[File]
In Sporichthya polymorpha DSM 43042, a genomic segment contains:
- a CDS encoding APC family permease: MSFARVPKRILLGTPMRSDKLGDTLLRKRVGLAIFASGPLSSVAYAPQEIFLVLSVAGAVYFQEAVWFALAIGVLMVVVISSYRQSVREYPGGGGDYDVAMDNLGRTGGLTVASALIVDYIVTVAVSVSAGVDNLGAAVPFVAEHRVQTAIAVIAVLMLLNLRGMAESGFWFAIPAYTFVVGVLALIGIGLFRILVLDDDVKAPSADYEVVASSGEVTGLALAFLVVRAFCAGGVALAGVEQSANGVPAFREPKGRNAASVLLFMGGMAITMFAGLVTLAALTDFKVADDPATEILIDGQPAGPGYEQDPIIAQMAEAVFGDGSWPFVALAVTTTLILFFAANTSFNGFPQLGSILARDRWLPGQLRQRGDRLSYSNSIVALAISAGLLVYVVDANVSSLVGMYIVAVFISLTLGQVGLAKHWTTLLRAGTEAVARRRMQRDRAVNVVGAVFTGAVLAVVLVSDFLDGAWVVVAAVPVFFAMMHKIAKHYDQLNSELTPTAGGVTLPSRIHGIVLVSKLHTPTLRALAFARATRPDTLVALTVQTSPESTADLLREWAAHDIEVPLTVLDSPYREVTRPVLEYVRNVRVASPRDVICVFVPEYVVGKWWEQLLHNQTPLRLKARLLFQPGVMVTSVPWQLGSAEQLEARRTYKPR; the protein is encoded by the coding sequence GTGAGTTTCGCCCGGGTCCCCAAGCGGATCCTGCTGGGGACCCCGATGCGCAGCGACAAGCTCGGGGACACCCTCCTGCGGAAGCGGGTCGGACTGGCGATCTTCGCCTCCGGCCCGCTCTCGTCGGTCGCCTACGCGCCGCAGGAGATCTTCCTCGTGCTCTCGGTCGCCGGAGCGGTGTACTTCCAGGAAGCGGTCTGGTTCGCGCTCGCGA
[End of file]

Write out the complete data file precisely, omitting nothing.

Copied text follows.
In Sporichthya polymorpha DSM 43042, a genomic segment contains:
- a CDS encoding APC family permease: MSFARVPKRILLGTPMRSDKLGDTLLRKRVGLAIFASGPLSSVAYAPQEIFLVLSVAGAVYFQEAVWFALAIGVLMVVVISSYRQSVREYPGGGGDYDVAMDNLGRTGGLTVASALIVDYIVTVAVSVSAGVDNLGAAVPFVAEHRVQTAIAVIAVLMLLNLRGMAESGFWFAIPAYTFVVGVLALIGIGLFRILVLDDDVKAPSADYEVVASSGEVTGLALAFLVVRAFCAGGVALAGVEQSANGVPAFREPKGRNAASVLLFMGGMAITMFAGLVTLAALTDFKVADDPATEILIDGQPAGPGYEQDPIIAQMAEAVFGDGSWPFVALAVTTTLILFFAANTSFNGFPQLGSILARDRWLPGQLRQRGDRLSYSNSIVALAISAGLLVYVVDANVSSLVGMYIVAVFISLTLGQVGLAKHWTTLLRAGTEAVARRRMQRDRAVNVVGAVFTGAVLAVVLVSDFLDGAWVVVAAVPVFFAMMHKIAKHYDQLNSELTPTAGGVTLPSRIHGIVLVSKLHTPTLRALAFARATRPDTLVALTVQTSPESTADLLREWAAHDIEVPLTVLDSPYREVTRPVLEYVRNVRVASPRDVICVFVPEYVVGKWWEQLLHNQTPLRLKARLLFQPGVMVTSVPWQLGSAEQLEARRTYKPR; the protein is encoded by the coding sequence GTGAGTTTCGCCCGGGTCCCCAAGCGGATCCTGCTGGGGACCCCGATGCGCAGCGACAAGCTCGGGGACACCCTCCTGCGGAAGCGGGTCGGACTGGCGATCTTCGCCTCCGGCCCGCTCTCGTCGGTCGCCTACGCGCCGCAGGAGATCTTCCTCGTGCTCTCGGTCGCCGGAGCGGTGTACTTCCAGGAAGCGGTCTGGTTCGCGCTCGCGA